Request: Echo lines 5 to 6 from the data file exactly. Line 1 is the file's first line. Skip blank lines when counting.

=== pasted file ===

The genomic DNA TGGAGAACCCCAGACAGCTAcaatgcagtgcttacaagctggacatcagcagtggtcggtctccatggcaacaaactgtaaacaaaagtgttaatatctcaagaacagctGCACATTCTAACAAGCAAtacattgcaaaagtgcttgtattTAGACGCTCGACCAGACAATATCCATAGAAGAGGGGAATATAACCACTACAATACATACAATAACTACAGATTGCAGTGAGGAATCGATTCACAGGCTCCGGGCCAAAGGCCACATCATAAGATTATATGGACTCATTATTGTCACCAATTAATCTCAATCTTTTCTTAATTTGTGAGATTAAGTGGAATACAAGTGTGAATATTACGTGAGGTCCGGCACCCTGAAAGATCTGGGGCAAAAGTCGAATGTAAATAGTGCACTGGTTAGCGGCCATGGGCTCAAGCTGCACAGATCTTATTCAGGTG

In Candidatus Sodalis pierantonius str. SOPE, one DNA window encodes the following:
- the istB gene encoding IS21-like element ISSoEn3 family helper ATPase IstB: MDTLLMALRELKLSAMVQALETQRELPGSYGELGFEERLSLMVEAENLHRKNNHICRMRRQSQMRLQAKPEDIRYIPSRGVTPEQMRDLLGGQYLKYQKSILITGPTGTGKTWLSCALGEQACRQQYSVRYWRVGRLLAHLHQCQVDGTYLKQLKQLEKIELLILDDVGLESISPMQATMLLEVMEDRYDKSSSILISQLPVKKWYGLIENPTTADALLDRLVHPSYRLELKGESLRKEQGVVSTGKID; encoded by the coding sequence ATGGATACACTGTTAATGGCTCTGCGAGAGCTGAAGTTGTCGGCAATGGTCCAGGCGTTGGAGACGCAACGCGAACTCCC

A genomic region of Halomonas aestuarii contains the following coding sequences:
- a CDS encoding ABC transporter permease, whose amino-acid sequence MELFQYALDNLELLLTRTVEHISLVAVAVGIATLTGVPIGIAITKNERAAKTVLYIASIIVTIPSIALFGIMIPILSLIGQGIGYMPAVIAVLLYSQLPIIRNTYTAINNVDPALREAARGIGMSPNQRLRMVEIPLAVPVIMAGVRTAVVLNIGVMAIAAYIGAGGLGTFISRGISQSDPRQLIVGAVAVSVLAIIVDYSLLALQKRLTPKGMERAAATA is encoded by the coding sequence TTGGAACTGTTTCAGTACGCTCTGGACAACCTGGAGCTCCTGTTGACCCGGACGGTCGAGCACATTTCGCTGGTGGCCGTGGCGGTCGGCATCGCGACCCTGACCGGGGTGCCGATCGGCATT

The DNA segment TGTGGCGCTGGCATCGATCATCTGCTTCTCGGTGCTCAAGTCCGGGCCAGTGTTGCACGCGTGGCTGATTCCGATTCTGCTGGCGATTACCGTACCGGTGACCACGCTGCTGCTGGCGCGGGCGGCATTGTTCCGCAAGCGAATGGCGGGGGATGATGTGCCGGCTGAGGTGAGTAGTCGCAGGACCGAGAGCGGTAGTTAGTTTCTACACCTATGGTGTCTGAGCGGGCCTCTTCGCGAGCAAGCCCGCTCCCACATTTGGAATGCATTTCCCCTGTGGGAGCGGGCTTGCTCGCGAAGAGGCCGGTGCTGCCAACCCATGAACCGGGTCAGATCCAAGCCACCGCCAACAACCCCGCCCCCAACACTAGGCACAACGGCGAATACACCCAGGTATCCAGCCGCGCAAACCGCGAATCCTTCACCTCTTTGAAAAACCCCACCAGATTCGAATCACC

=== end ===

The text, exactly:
- a CDS encoding ABC transporter permease, whose amino-acid sequence MELFQYALDNLELLLTRTVEHISLVAVAVGIATLTGVPIGIAITKNERAAKTVLYIASIIVTIPSIALFGIMIPILSLIGQGIGYMPAVIAVLLYSQLPIIRNTYTAINNVDPALREAARGIGMSPNQRLRMVEIPLAVPVIMAGVRTAVVLNIGVMAIAAYIGAGGLGTFISRGISQSDPRQLIVGAVAVSVLAIIVDYSLLALQKRLTPKGMERAAATA is encoded by the coding sequence TTGGAACTGTTTCAGTACGCTCTGGACAACCTGGAGCTCCTGTTGACCCGGACGGTCGAGCACATTTCGCTGGTGGCCGTGGCGGTCGGCATCGCGACCCTGACCGGGGTGCCGATCGGCATT

The DNA segment TGTGGCGCTGGCATCGATCATCTGCTTCTCGGTGCTCAAGTCCGGGCCAGTGTTGCACGCGTGGCTGATTCCGATTCTGCTGGCGATTACCGTACCGGTGACCACGCTGCTGCTGGCGCGGGCGGCATTGTTCCGCAAGCGAATGGCGGGGGATGATGTGCCGGCTGAGGTGAGTAGTCGCAGGACCGAGAGCGGTAGTTAGTTTCTACACCTATGGTGTCTGAGCGGGCCTCTTCGCGAGCAAGCCCGCTCCCACATTTGGAATGCATTTCCCCTGTGGGAGCGGGCTTGCTCGCGAAGAGGCCGGTGCTGCCAACCCATGAACCGGGTCAGATCCAAGCCACCGCCAACAACCCCGCCCCCAACACTAGGCACAACGGCGAATACACCCAGGTATCCAGCCGCGCAAACCGCGAATCCTTCACCTCTTTGAAAAACCCCACCAGATTCGAATCACC